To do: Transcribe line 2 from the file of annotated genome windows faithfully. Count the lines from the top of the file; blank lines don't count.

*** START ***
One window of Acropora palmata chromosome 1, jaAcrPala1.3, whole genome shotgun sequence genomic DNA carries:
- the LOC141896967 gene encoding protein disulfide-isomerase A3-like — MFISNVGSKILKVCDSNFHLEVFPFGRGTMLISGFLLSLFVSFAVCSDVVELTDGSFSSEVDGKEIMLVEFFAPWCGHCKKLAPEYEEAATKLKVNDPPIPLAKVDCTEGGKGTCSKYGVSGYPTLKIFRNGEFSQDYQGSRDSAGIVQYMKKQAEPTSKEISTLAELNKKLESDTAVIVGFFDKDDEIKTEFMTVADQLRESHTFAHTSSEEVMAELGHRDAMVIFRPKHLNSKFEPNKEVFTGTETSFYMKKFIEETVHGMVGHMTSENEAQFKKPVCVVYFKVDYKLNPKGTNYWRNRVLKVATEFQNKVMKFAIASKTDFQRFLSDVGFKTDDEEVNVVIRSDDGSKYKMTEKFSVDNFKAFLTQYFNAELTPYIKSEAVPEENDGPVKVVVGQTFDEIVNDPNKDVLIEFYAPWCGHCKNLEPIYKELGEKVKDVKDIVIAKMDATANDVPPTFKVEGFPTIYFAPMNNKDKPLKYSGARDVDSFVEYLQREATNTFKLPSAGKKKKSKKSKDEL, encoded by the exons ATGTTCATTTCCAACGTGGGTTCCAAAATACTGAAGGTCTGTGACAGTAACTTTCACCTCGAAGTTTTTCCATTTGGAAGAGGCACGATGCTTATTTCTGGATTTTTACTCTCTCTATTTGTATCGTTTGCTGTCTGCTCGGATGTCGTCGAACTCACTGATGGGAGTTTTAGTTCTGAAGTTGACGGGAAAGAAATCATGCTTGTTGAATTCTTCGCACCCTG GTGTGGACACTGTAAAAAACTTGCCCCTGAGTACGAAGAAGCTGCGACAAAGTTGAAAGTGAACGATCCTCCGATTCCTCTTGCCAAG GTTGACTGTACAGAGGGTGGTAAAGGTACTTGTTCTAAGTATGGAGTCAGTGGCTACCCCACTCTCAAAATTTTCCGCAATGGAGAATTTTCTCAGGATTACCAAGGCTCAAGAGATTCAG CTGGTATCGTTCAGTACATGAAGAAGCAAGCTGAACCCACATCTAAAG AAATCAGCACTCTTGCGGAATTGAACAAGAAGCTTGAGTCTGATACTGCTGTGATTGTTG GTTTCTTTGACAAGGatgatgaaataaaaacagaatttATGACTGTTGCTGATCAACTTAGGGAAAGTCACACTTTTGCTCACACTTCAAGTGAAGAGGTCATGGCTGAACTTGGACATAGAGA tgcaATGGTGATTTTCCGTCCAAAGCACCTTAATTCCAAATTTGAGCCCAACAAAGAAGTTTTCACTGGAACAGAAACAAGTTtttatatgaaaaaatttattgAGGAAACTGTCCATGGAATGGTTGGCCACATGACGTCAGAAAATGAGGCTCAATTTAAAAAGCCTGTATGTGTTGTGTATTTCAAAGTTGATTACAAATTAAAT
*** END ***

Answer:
- the LOC141896967 gene encoding protein disulfide-isomerase A3-like — MFISNVGSKILKVCDSNFHLEVFPFGRGTMLISGFLLSLFVSFAVCSDVVELTDGSFSSEVDGKEIMLVEFFAPWCGHCKKLAPEYEEAATKLKVNDPPIPLAKVDCTEGGKGTCSKYGVSGYPTLKIFRNGEFSQDYQGSRDSAGIVQYMKKQAEPTSKEISTLAELNKKLESDTAVIVGFFDKDDEIKTEFMTVADQLRESHTFAHTSSEEVMAELGHRDAMVIFRPKHLNSKFEPNKEVFTGTETSFYMKKFIEETVHGMVGHMTSENEAQFKKPVCVVYFKVDYKLNPKGTNYWRNRVLKVATEFQNKVMKFAIASKTDFQRFLSDVGFKTDDEEVNVVIRSDDGSKYKMTEKFSVDNFKAFLTQYFNAELTPYIKSEAVPEENDGPVKVVVGQTFDEIVNDPNKDVLIEFYAPWCGHCKNLEPIYKELGEKVKDVKDIVIAKMDATANDVPPTFKVEGFPTIYFAPMNNKDKPLKYSGARDVDSFVEYLQREATNTFKLPSAGKKKKSKKSKDEL, encoded by the exons ATGTTCATTTCCAACGTGGGTTCCAAAATACTGAAGGTCTGTGACAGTAACTTTCACCTCGAAGTTTTTCCATTTGGAAGAGGCACGATGCTTATTTCTGGATTTTTACTCTCTCTATTTGTATCGTTTGCTGTCTGCTCGGATGTCGTCGAACTCACTGATGGGAGTTTTAGTTCTGAAGTTGACGGGAAAGAAATCATGCTTGTTGAATTCTTCGCACCCTG GTGTGGACACTGTAAAAAACTTGCCCCTGAGTACGAAGAAGCTGCGACAAAGTTGAAAGTGAACGATCCTCCGATTCCTCTTGCCAAG GTTGACTGTACAGAGGGTGGTAAAGGTACTTGTTCTAAGTATGGAGTCAGTGGCTACCCCACTCTCAAAATTTTCCGCAATGGAGAATTTTCTCAGGATTACCAAGGCTCAAGAGATTCAG CTGGTATCGTTCAGTACATGAAGAAGCAAGCTGAACCCACATCTAAAG AAATCAGCACTCTTGCGGAATTGAACAAGAAGCTTGAGTCTGATACTGCTGTGATTGTTG GTTTCTTTGACAAGGatgatgaaataaaaacagaatttATGACTGTTGCTGATCAACTTAGGGAAAGTCACACTTTTGCTCACACTTCAAGTGAAGAGGTCATGGCTGAACTTGGACATAGAGA tgcaATGGTGATTTTCCGTCCAAAGCACCTTAATTCCAAATTTGAGCCCAACAAAGAAGTTTTCACTGGAACAGAAACAAGTTtttatatgaaaaaatttattgAGGAAACTGTCCATGGAATGGTTGGCCACATGACGTCAGAAAATGAGGCTCAATTTAAAAAGCCTGTATGTGTTGTGTATTTCAAAGTTGATTACAAATTAAAT